The White House scrambled Friday to deal with a flood of questions and criticisms from around the globe after President Trump's surprise announcement a day earlier that he would impose tariffs of 25% on imported steel and 10% on aluminum from China and other countries.
In a hastily called briefing for reporters, one senior administration official said the new tariffs would apply to those metals imported from all nations, seemingly clarifying whether Trump might exempt certain allies like Canada.
But the official left open the door to possible changes as he described the blanket, double-digit duties as a "preliminary decision" and said that the president's tariff proclamation "in principle" would be finalized next week after a legal scrubbing.
The official provided no other details of the measure, which Trump indicated he would sign sometime next week. Trump also told steel executives called to the White House on Thursday that the tariffs would last a "long" time.
Trump's announcement surprised some of his own top officials, who on Friday appeared to be continuing an internecine battle in the White House over Trump's protectionist leanings.
At the same time, officials also sought to contain a fallout from Trump's off-the-cuff rollout of the tariff news, which shocked U.S. lawmakers and business groups, and elicited a sharp response from Canada, the biggest exporter of steel to the U.S., as well as other trading partners.
European Union officials said they would potentially target American products, such as bourbon and Harley-Davidson motorbikes, for tariffs if Trump carried out his plan to levy global tariffs on the metals. And one European firm, Swedish-based Electrolux, said that it is putting on hold its $250 million commitment to invest in a Tennessee plant because of concerns about the impact of potential tariffs on imported steel and aluminum.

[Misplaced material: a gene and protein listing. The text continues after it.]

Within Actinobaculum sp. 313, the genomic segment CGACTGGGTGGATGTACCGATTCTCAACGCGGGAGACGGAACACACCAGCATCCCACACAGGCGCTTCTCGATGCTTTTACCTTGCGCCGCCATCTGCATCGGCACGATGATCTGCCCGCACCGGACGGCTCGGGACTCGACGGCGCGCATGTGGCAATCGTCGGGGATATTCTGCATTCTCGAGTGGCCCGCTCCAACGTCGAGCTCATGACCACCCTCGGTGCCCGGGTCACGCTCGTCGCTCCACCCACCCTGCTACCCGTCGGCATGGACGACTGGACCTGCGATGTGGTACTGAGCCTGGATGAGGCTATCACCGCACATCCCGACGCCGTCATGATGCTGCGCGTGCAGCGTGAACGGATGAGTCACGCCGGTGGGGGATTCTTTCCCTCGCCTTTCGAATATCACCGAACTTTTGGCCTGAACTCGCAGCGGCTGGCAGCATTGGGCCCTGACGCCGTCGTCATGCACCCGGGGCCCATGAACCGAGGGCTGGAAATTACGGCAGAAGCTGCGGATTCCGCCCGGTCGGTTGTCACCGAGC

Major stock indexes in Europe and Asia sank on Friday on fears of a trade war. Stocks in the U.S. ended moderately down Friday after plunging the previous day after Trump's announcement.
Trump on Friday morning brushed off concerns about the downside risks of his planned tariffs, tweeting that "trade wars are good, and easy to win."
Trump's authority to impose the tariffs is based on a U.S. law that grants the president wide discretion to apply trade sanctions on the grounds of national security.
In a series of tweets Friday, Trump reiterated the need to "protect our country and our workers," and seemed to single out China without naming it: When "a certain country" gets "cute," he wrote, "don't trade anymore-we win big. It's easy!"
China, however, was only the 11th-largest exporter of steel to the United States last year. About 40% of American steel imports come from countries in which the United States has collective defense alliances such as Canada, Germany and South Korea, said Andy Rothman, an investment strategist at Matthews Asia in San Francisco.
Few economists would agree with the president about the efficacy of trade wars. In March 2002, President George W. Bush imposed global tariffs of up to 30% on various types of imported steel, although some countries were excluded and it was not done in the name of national security.
Still, Bush lifted the tariffs after 20 months as the World Trade Organization ruled the action illegal and Europe threatened to retaliate with tariffs of its own — on citrus from Florida, Harleys made in Wisconsin and other U.S. goods. The tariffs lifted steel prices, and Bush claimed they allowed the domestic industry to get back on its feet. But by some estimates, the steel duties cost some 200,000 domestic jobs in 2002, about one-fourth of them in metal-making, machinery and transportation equipment and parts sectors.
For that and related political reasons, many Republicans also oppose Trump's trade stance.
Sen. Ben Sasse (R-Neb.) said in a biting statement, "Trade wars are never won. Trade wars are lost by both sides. Kooky 18th century protectionism will jack up prices on American families — and will prompt retaliation from other countries. Make no mistake: If the President goes through with this, it will kill American jobs — that's what every trade war ultimately does. So much losing."
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